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I Made My Own Maps

  • Dyhalto
  • 07/27/2015 06:00 AM
It's true. I walked around, pressed PrtScn, parsed it to a PNG, then moved a few steps over to rinse and repeat. Here's the Tomb of Uncas.
Figures it turned out to be a waste of time. The Creator's Blog has all the maps, monster data, and equipment lists I ever needed. The same stuff that was included if you bought the original DW. If I'd bothered to check the link before getting halfway through the game, I would've saved a few hours of my time.
Alas. At least I can say Wizardry and Dungeon Master taught me well.

Visual: 3.5/5
The goal of this project was to recreate, as closely as possible, the original aesthetic of Dragon Warrior 1, and present it with a new world, new story, and essentially a brand new game.
The result is a 70% success. As someone who owned DW and played it to death, I know at a glance what parts are dead accurate and which aren't. There were some minor grievances, like how the hero's name and "COMMAND" overlay the window frames instead of erasing them, but the big offender was in battles.
Compare for thyself.

Yes, we are both named SLIME.

If you're going for a faithful recreation, and seeing as half the game is spent fighting enemies, I would think the battle system should be the focus of your efforts.
But there are positive feats too. The Radiant spell slowly dims over time as it should, and the custom enemies (about half the roster) are pretty cool looking. Like I said before : 70% Success.

Audio: 4.5/5
It'd be kind of hard to botch the sound effects. DW SFX have been a part of the RM community since, hell, probably it's inception.
Dragon Warrior Classic steps it up a notch with it's own original soundtrack, mostly (I recognize a few old tunes in there). The BGM itself isn't anything to write home about, but DW's music wasn't exactly rock-out material either. It functioned, and so does Classic's. I just hope the sequel's overworld music is beautiful, because Dragon Warrior II's sure was.

I still have to knock off a half point. Why? Because Ephiam Oricuna, that's why. In Dragon Warrior, when you bump into a wall, you hear *BUMP*. If Ephiam hadn't incorporated this into his Dragon Fantasy series, I wouldn't have worried over this nuance. But it's been done, and the bar's been set. You can't have a Dragon Warrior adaption without *BUMP* anymore.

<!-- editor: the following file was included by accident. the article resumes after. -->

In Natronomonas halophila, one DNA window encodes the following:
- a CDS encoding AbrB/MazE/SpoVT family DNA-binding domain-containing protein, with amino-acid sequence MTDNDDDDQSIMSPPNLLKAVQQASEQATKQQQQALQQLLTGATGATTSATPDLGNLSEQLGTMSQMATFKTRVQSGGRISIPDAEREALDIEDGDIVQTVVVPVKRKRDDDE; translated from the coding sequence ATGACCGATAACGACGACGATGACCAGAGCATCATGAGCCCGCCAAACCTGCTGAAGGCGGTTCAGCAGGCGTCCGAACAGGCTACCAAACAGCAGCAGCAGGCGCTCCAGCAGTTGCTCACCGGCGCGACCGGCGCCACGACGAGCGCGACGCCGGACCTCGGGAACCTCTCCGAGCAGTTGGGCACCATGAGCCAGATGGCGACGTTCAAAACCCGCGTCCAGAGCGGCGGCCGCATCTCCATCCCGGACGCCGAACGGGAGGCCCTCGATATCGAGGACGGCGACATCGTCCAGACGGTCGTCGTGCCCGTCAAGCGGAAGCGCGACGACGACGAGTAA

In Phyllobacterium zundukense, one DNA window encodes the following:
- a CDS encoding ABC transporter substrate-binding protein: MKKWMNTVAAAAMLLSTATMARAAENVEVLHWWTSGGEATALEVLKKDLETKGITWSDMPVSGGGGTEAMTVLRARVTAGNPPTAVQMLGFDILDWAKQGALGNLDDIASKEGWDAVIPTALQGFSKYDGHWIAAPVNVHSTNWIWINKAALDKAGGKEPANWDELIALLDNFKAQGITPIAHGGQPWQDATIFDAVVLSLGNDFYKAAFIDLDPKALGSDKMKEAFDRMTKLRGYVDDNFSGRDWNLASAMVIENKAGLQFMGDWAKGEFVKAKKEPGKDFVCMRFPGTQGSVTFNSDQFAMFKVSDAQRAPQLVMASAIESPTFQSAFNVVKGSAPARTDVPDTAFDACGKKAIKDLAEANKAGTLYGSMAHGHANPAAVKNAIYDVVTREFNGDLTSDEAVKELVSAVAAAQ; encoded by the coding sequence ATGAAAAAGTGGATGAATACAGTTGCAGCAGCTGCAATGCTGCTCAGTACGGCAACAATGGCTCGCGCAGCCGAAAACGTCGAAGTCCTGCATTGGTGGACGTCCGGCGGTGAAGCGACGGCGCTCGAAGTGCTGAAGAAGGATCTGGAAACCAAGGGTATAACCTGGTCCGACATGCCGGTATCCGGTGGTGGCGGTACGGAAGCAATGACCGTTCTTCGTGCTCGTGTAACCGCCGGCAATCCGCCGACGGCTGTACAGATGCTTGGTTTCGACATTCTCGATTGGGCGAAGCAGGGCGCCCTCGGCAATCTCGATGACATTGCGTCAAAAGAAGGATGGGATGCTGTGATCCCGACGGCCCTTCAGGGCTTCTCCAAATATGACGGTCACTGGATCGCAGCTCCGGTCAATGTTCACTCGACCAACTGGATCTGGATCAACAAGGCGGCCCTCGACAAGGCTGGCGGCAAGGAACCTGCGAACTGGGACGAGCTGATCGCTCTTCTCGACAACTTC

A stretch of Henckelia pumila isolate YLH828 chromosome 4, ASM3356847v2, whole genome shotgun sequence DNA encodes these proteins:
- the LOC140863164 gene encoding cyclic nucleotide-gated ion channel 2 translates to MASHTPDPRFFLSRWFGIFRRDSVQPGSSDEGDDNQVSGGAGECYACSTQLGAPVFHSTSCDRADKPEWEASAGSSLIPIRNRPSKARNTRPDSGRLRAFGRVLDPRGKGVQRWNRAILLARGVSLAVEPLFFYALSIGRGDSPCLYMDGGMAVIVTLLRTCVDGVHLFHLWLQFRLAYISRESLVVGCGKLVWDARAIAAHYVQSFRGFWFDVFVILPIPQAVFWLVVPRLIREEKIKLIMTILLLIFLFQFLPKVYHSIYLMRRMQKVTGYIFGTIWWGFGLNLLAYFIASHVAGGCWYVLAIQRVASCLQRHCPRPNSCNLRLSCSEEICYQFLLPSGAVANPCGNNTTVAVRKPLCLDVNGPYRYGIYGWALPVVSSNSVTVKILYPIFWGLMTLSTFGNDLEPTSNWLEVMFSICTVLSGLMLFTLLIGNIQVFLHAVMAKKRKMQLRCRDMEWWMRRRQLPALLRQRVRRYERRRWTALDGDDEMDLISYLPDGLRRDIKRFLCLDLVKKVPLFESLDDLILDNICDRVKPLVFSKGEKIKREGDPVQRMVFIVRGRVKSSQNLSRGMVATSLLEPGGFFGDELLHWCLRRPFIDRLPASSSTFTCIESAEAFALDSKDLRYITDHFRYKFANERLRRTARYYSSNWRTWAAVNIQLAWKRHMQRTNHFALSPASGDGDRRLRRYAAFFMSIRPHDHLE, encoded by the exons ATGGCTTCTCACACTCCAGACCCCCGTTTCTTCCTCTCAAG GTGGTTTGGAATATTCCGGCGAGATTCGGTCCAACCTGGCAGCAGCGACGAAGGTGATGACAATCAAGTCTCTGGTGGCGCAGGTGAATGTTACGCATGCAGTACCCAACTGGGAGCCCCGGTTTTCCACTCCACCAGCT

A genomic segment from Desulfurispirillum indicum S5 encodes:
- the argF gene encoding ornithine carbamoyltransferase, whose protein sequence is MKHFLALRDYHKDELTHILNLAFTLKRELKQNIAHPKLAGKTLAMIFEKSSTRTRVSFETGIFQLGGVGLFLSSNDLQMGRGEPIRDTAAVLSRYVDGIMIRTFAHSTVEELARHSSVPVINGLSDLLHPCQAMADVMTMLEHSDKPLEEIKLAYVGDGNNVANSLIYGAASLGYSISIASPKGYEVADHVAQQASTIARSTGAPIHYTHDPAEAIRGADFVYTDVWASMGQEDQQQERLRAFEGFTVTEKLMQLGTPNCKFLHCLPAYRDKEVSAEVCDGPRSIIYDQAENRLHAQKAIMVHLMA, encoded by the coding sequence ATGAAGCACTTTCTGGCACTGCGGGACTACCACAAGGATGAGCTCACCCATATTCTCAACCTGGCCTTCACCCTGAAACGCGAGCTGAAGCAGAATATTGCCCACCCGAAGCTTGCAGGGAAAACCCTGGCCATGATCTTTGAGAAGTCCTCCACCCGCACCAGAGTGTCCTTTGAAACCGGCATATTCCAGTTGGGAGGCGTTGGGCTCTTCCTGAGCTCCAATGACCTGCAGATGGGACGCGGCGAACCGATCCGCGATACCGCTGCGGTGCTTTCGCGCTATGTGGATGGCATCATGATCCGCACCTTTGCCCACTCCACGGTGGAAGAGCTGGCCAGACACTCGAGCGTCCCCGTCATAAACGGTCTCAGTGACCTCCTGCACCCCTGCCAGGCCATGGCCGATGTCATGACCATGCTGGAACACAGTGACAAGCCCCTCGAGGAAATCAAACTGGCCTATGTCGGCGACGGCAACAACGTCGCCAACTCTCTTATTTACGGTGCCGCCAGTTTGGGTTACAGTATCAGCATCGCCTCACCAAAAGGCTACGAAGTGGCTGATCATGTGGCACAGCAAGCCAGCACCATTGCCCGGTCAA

Storyline: 3/5
The one-dimensional villian, Lord Devmin, borrowed the Scepter of Domination from the Lodoss universe and is wreaking havoc on the land. One Haukness-like town got thrashed, and another is under siege. It's a slightly more in-depth story than the original DW where the Dragonlord simply IS and must be dealt with.
But then again, there really wasn't much in the way of storytelling during the NES era of RPGs, and it would be disingenuous to try otherwise. Instead, I can applaud the relevance of NPCs to the gameplay. Just like in the original, they tell you what you need to know without actually telling you outright. "I saw a shiny object on a peninsula to the east" is all the clue you get, and any reasonably intuitive player can act on that.

There's also plenty of townsfolk nonsense and gibberish, again just like in the original. Remember the guy and girl on opposite sides of Rimuldar, both saying "I am waiting for my girl/boy-friend"? Pointless, but cool, stuff like that. Just look at what this damsel had to say to me.

What thy hell, wench?! Screw thou!

Gameplay: 1/5
Two categories of flaw exist with the gameplay here. Re-creation flaws and Dragon Warrior in the 21st century flaws.

Re-Creation Flaws
1) Re-raising the imperfect battle system issue, it irks me that I have to select a command and then select which enemy I want to attack. There's only ever one. Why should I have to choose it from a list of itself?
2) Items didn't stack in the original game. Magic Keys did, but only up to a limit of 6. Being able to hold 99 Herbs removes a lot of challenge.
3) Level-ups don't tell me what stats went up by how much. That was the best part about getting them.
4) The Repel spell breaks the game. In the original, it kept the riffraff away so you didn't have to fart around with Slimes and Drakees anymore. Here, it's a Moogle Charm that lets you walk the earth with total impunity.

Dragon Warrior in the 21st Century Flaws
1) Walking back to the home castle to save was absurd in the 80s, let alone now.
2) Dragon Warrior was one hour of actual gameplay and 30 hours of grinding. It's not quite 30 hours here (maybe only 6-8), but the formula remains.
3) Enemies putting me to sleep and there not being anti-Sleep armor/items.

Now see, the main problem with Dragon Warrior Classic is that it can never be given a blanket "Play This" recommendation. Whoever wants to try it needs to realize that they're going to be playing a largely-faithful recreation of a 1980s game, complete with all the bad ideas that modern RPGs have since rectified.

Overall: 3/5
As a reproduction of a genre trailblazer, Classic measures up. If someone wants to go back in time, but have a fresh set of quests to liven up the nostalgia with, this is definitely the right game for the job.
But for the everyman... Dragon Warrior is boring now. DW2 started eliminating the tedium, so I'm hoping the sequel will be superior in every way.

Thou said it, man.